According to this report by Staci Matlock in the Santa Fe New Mexican, the Court of Appeals heard oral argument in a case brought by a teenager, Akilah Sanders-Reed, asking the Court to hold that the “public trust” doctrine requires the New Mexico government to regulate greenhouse gases.

Ms. Sanders-Reed’s claims were rejected by the district court on the ground that the State’s ordinary regulatory process is where greenhouse gas regulations should be enacted, if at all.

The case is captioned Sanders-Reed v. Susana Martinez, and the Court’s oral argument notice states that this case will be decided by Judges Michael Vigil, Timothy Garcia, and Miles Hanisee.

If you would like to read the briefs, an organization called Our Children’s Trust has helpfully posted links to Ms. Sanders-Reed’s brief-in-chief, the State’s answer brief, and Ms. Sanders-Reed’s reply brief.

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NM Court of Appeals holds oral argument in assisted suicide case

Yesterday afternoon, before a packed courtroom, the New Mexico Court of Appeals held oral argument in the assisted suicide case, Morris v. King. In no particular order, here are my impressions of the oral argument:

1.  The Attorney General’s office, represented by Scott Fuqua, defended the statute banning physician-assisted suicide, arguing that the decision to approve, or not approve, the practice of physician-assisted suicide is “quintessentially a legislative decision,” and not one for the courts.

2. Mr. Fuqua at first seemed to concede that an individual has some sort of right to end his or her own life, but not a right to a physician’s aid in committing suicide. This argument was a bit confusing, and drew some questions from the panel attempting to clarify it. For example, Judge Vanzi cited Roe v. Wade and said it would not make much sense to say that a woman has a right to an abortion, but not to the assistance of a physician in obtaining one; similarly, what sense would it make to say that a person has a fundamental right to commit suicide, but not to obtain a doctor’s help in doing so?

3.  Eventually, Mr. Fuqua said that the Attorney General’s office agreed with the U.S. Supreme Court’s 9-0 decision in Washington v. Glucksberg, 521 U.S. 702 (1997), which rejected the existence of a constitutional right to commit suicide or to obtain anyone else’s assistance in committing suicide. He asked the Court to reject the recognition of a similar right under the New Mexico state constitution. Continue reading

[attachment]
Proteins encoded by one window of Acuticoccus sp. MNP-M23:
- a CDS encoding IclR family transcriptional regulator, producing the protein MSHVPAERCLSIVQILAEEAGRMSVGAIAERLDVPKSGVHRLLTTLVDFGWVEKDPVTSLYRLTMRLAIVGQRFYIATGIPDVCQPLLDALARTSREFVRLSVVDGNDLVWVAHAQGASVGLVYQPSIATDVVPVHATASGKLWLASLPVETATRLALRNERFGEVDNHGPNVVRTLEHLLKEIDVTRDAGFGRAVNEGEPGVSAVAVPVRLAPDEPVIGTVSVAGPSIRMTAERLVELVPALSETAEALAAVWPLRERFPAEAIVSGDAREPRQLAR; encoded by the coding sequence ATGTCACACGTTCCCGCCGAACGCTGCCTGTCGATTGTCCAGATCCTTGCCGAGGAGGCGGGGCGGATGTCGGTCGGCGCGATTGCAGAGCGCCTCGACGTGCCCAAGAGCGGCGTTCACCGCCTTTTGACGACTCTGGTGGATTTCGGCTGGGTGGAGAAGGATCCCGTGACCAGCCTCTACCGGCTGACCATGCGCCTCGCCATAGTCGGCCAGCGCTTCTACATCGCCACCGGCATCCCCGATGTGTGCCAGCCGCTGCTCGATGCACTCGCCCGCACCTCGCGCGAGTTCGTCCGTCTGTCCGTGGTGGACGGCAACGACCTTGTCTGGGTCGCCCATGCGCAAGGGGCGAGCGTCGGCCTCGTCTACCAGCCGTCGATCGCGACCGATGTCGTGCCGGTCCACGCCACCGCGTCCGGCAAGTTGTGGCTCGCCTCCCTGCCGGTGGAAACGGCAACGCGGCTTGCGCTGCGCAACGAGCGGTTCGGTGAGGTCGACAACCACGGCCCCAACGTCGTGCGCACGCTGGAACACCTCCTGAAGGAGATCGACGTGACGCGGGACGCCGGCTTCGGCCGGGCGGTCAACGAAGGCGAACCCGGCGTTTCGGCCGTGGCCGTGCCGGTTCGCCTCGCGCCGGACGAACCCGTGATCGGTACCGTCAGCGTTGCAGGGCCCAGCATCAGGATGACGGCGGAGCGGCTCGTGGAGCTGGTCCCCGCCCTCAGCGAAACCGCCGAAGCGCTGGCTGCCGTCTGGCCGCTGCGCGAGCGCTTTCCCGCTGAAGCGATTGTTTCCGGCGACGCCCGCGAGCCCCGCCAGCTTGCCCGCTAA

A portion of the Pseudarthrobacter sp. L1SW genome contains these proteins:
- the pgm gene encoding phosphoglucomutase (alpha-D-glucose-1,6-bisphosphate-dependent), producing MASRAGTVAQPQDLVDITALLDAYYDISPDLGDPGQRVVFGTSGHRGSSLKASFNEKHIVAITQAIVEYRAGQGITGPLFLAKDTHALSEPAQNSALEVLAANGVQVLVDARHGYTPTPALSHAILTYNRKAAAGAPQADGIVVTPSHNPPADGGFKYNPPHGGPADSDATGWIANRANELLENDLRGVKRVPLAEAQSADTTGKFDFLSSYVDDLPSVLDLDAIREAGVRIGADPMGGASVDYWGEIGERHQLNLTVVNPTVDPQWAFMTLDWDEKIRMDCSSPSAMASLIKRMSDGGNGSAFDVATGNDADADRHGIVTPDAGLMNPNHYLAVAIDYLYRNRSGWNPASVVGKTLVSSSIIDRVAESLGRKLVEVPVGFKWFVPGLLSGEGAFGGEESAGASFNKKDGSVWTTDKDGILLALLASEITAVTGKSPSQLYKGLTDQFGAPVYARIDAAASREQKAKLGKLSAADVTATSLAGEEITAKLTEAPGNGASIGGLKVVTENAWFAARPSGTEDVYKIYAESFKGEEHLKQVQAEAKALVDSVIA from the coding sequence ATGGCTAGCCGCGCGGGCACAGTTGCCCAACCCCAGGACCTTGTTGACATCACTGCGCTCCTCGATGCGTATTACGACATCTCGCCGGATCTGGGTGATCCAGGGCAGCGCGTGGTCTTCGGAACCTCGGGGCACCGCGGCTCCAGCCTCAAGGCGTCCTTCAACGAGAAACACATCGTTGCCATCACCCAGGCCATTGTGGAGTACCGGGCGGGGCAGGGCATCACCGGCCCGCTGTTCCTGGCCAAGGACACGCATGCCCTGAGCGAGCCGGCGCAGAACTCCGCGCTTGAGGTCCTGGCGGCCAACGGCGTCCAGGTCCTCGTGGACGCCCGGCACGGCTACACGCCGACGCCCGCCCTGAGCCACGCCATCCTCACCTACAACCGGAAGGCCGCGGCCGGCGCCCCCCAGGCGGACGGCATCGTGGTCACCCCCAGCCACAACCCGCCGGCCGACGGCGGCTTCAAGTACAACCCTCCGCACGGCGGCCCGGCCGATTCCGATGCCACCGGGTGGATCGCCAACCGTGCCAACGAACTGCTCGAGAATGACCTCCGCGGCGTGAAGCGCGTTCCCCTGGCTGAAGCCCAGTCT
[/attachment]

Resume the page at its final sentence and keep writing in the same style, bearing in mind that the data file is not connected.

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Oral argument in New Mexico assisted suicide appeal to be heard on January 26

One of the more controversial cases pending before New Mexico’s appellate courts is Morris v. King (which will likely be renamed soon as Morris v. Balderas), which asks whether New Mexico’s statute banning physician-assisted suicide, NMSA 1978, section 30-2-4, violates the New Mexico Constitution.

Last year, Judge Nan Nash found that the statute violated Article II, section 4 of the New Mexico Constitution, which protects rights to liberty, safety, and happiness.

The Attorney General’s Office appealed this decision, and the Court of Appeals will hear oral argument at 2:00 p.m. on Monday, January 26, at the Pamela B. Minzner Law Center, 2211 Tucker NE., Albuquerque, NM 87106.

I hope to attend the argument, and will report back if I’m able to attend. (Disclosure: I filed an amicus curiae brief on behalf of some state legislators who support the Attorney General’s position that the statute is constitutional).

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Reies Lopez Tijerina, leader of the Tierra Amarilla courthouse raid, dies at 88

Reies Lopez Tijerina, the land grant advocate who led the infamous raid on the Tierra Amarilla courthouse in 1967, died yesterday at age 88.

The Albuquerque Journal has this obituary, written by Colleen Heild and Thom Cole.

If you would like to know more about Mr. Tijerina and the land grant movement, I recommend Tijerina and the Courthouse Raid by Peter Nabokov, which I read last year. The book describes the background of the land grant movement in northern New Mexico, and Mr. Tijerina’s organization, the Alianza Federal de Mercedes, which sought to restore ownership of the land grants to the descendants of the original owners.

In New Mexico, history is never over.

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NM Supreme Court affirms reappointment of judge who lost retention election

According to this report in the Albuquerque Journal, on Friday the New Mexico Supreme Court rejected a petition to nullify Governor Martinez’s reappointment of Judge Albert Mitchell to a seat on the Tenth Judicial District Court.

The Journal story says that Chief Justice Vigil explained that the New Mexico Constitution “doesn’t prohibit a nominating commission from considering — or the governor from appointing — an otherwise qualified applicant for a judicial vacancy based on the applicant’s non-retention to the office in the preceding election.”

In November, Judge Mitchell failed to obtain sufficient votes to be retained in office, but he applied to fill the vacancy, and the Judicial Nominating Commission sent his name to the governor.